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Stan Mack, Jake Tapper, Jeannette Walls

Stan Mack's Real Life Funnies: The Collected Conceits, Delusions, and Hijinks of New Yorkers from 1974 to 1995

On sale date: June 11, 2024

Sketchbook in hand, Stan Mack haunted the New York City environs, watching, listening, overhearing, and interviewing its inhabitants. He drew a comic strip every week based on what he saw and heard, famously using verbatim dialogue for his graphic dramatizations. A mixture of humor, spontaneity, serendipity, and weirdness, Mack’s comic strip snapshots caught New Yorkers — whether it is an extortionist calligrapher, a baby evading arrest at her first protest, a stroll up Broadway with a ferret, an evening with a male liberationist, or an unlucky-in-love dolphin trainer — being who they are in all their unguarded and uninhibited glory.


"This hefty and hilarious anthology collects more than 300 of Mack's Village Voice strips depicting conversations overheard on the streets of New York. Like a crowded apartment building, the volume's chock-full of stubborn individuality, and the joy and pathos of urban life." — Publishers Weekly Starred Review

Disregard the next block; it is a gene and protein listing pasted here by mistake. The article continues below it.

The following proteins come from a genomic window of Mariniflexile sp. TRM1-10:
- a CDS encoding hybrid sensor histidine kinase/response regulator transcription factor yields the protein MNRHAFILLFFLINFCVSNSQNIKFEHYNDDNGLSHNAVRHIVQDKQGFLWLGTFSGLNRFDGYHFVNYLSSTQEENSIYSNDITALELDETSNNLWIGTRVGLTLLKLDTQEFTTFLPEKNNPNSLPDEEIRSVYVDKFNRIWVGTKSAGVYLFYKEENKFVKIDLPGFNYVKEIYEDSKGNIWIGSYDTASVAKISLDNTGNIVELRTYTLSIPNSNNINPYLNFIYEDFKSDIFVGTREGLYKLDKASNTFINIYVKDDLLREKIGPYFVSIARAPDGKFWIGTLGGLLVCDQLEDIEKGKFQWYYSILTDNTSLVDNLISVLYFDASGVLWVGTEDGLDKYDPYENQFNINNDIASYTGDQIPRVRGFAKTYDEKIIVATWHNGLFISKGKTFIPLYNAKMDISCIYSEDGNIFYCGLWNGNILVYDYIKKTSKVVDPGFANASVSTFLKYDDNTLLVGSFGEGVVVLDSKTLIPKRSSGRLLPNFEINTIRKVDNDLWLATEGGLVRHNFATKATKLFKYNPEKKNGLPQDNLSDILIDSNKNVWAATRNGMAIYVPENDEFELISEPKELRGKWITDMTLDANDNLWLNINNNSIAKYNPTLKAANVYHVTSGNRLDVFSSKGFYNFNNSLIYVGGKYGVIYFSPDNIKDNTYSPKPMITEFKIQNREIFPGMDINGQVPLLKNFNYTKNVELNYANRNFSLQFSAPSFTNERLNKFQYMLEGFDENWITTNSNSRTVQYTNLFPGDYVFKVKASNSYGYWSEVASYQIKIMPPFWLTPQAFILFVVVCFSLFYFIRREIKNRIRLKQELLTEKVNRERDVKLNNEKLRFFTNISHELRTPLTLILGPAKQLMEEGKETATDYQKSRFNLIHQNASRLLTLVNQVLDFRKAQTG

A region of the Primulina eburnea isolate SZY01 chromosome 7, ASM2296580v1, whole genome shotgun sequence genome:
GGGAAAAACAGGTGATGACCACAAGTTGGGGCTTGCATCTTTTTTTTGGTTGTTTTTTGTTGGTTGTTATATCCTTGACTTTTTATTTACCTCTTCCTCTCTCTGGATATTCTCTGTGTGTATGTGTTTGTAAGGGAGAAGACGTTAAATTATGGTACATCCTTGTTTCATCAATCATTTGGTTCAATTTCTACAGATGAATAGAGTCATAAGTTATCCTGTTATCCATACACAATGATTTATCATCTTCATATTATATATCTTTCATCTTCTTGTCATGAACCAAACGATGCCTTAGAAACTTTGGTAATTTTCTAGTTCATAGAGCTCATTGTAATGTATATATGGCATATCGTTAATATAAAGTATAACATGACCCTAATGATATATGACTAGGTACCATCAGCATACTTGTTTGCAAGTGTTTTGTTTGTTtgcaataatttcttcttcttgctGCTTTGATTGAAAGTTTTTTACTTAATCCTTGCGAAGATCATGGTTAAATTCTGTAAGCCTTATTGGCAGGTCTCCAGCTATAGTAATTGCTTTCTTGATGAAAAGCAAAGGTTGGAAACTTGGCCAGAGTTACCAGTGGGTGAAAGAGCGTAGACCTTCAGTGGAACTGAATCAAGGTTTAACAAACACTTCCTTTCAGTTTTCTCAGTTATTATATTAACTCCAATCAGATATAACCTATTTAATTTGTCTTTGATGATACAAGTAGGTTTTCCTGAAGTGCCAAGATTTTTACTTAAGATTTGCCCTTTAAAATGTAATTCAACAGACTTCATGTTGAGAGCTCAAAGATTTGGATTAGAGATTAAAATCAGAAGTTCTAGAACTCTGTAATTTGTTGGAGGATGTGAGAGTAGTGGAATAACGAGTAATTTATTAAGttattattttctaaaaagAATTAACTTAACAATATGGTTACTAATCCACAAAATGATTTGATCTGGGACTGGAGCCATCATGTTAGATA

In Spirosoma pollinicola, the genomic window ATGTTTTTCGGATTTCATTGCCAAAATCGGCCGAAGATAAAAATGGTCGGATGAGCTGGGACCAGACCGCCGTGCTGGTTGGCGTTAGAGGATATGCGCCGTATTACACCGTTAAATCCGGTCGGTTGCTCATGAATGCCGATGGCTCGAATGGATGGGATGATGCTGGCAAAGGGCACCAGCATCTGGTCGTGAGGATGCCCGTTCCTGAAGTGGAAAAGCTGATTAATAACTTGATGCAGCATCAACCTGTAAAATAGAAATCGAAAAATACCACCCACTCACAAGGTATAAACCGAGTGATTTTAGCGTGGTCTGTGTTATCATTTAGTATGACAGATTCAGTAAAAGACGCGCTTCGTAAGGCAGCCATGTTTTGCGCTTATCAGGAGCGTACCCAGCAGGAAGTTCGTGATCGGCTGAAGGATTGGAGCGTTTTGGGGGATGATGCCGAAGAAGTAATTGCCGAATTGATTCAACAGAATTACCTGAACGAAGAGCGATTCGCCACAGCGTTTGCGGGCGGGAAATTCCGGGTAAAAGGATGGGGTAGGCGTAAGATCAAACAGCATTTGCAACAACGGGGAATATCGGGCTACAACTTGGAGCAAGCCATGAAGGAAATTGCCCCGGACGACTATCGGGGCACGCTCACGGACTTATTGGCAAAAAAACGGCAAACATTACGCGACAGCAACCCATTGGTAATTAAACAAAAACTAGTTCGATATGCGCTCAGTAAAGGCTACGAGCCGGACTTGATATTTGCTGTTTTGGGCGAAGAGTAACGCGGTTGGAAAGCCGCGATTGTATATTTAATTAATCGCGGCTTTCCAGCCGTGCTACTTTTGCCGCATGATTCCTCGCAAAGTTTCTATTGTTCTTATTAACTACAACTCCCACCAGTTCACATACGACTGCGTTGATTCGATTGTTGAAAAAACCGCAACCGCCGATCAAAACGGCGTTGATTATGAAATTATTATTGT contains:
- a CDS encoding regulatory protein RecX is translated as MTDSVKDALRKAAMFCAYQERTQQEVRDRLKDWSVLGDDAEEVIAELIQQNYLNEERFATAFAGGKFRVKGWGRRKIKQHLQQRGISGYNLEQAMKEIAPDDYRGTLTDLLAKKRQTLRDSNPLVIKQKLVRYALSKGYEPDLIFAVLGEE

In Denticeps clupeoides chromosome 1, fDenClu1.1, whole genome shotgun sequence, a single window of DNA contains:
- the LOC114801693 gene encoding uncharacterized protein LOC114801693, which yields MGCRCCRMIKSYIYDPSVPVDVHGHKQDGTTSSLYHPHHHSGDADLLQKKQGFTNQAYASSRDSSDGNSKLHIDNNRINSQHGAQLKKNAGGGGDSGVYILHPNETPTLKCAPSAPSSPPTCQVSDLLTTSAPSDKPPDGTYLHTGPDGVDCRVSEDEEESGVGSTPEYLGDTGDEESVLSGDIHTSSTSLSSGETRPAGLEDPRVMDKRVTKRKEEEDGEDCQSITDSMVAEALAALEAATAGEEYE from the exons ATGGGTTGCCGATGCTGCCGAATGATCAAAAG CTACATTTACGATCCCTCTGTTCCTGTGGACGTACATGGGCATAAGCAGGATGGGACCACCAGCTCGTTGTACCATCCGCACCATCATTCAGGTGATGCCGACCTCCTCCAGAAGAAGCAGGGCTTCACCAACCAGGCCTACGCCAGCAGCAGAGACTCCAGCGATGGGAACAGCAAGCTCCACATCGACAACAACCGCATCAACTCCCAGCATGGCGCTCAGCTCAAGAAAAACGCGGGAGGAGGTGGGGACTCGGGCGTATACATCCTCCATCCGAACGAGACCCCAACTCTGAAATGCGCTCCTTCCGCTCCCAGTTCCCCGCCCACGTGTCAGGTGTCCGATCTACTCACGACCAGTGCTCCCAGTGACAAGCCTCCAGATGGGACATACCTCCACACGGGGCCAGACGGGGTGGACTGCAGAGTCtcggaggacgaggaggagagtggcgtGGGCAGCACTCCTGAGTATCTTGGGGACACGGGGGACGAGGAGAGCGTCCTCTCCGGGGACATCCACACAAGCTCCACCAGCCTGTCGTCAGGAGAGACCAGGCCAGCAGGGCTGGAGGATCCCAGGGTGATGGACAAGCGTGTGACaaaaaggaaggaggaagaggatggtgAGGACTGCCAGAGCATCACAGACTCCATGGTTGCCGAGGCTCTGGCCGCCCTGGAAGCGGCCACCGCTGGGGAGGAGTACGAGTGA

"Mack's greatest strength is his journalistic, empathetic approach to memorializing the metropolitan zeitgeist." — Kirkus Reviews

"Stan Mack's brilliant, hilarious cartoons are about one of the greatest joys of living in a city: eavesdropping on one's fellow humans as they innocently go about their business and say the things they say. His drawings are sharp, but never mean. It's what we sound like!  All the world's a stage, and for a cartoonist, it's all material." — Roz Chast

"Having been the primary and incidental subject of a few of Stan Mack's Real Life Funnies, I applaud his genius for finding the wit in any situation, including those where the humor was not so obvious." — Steven Heller

"Back in the day, Stan Mack's Real Life Funnies was a weekly treat that became addictive to many readers, including Voice writers like me. We couldn't turn away from the words and images so innocently set down by the wandering artist as he overheard New Yorkers blurting out the social, political, sexual, and status anxieties of a generation. Indelibly candid, funny, startling, and occasionally even profound, these vignettes depict a magical lost metropolis that forever shaped our culture." — Joe Conason (journalist, author, and former Village Voice staff writer)


Black and white.
12.4" × 9.3"